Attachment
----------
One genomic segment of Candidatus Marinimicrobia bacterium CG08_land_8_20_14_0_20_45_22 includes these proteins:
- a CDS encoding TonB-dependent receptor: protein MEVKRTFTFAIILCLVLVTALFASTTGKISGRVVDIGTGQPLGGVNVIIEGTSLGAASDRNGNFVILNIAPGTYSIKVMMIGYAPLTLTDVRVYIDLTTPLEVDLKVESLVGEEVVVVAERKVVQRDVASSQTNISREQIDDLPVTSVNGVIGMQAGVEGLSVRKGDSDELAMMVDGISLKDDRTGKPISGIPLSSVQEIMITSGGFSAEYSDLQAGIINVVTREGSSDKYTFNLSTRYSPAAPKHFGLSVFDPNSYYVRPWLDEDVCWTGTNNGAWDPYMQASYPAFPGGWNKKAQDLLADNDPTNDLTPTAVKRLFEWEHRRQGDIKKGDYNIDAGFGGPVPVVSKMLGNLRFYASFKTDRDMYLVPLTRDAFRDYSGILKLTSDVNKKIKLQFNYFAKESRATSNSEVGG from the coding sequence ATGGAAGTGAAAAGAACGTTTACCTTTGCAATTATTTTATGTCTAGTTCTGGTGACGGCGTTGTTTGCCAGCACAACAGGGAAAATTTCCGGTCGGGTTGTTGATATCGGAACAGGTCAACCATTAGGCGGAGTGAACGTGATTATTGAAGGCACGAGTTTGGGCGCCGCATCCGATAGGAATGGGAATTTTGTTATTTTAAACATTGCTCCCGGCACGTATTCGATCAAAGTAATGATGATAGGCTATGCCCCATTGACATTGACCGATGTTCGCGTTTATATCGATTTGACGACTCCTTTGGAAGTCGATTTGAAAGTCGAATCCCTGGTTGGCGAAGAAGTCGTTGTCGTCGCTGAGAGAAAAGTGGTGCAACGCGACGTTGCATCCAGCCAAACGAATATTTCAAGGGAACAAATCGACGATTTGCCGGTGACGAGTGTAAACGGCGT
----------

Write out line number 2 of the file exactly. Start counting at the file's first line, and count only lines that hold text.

- a CDS encoding TonB-dependent receptor: protein MEVKRTFTFAIILCLVLVTALFASTTGKISGRVVDIGTGQPLGGVNVIIEGTSLGAASDRNGNFVILNIAPGTYSIKVMMIGYAPLTLTDVRVYIDLTTPLEVDLKVESLVGEEVVVVAERKVVQRDVASSQTNISREQIDDLPVTSVNGVIGMQAGVEGLSVRKGDSDELAMMVDGISLKDDRTGKPISGIPLSSVQEIMITSGGFSAEYSDLQAGIINVVTREGSSDKYTFNLSTRYSPAAPKHFGLSVFDPNSYYVRPWLDEDVCWTGTNNGAWDPYMQASYPAFPGGWNKKAQDLLADNDPTNDLTPTAVKRLFEWEHRRQGDIKKGDYNIDAGFGGPVPVVSKMLGNLRFYASFKTDRDMYLVPLTRDAFRDYSGILKLTSDVNKKIKLQFNYFAKESRATSNSEVGG from the coding sequence ATGGAAGTGAAAAGAACGTTTACCTTTGCAATTATTTTATGTCTAGTTCTGGTGACGGCGTTGTTTGCCAGCACAACAGGGAAAATTTCCGGTCGGGTTGTTGATATCGGAACAGGTCAACCATTAGGCGGAGTGAACGTGATTATTGAAGGCACGAGTTTGGGCGCCGCATCCGATAGGAATGGGAATTTTGTTATTTTAAACATTGCTCCCGGCACGTATTCGATCAAAGTAATGATGATAGGCTATGCCCCATTGACATTGACCGATGTTCGCGTTTATATCGATTTGACGACTCCTTTGGAAGTCGATTTGAAAGTCGAATCCCTGGTTGGCGAAGAAGTCGTTGTCGTCGCTGAGAGAAAAGTGGTGCAACGCGACGTTGCATCCAGCCAAACGAATATTTCAAGGGAACAAATCGACGATTTGCCGGTGACGAGTGTAAACGGCGT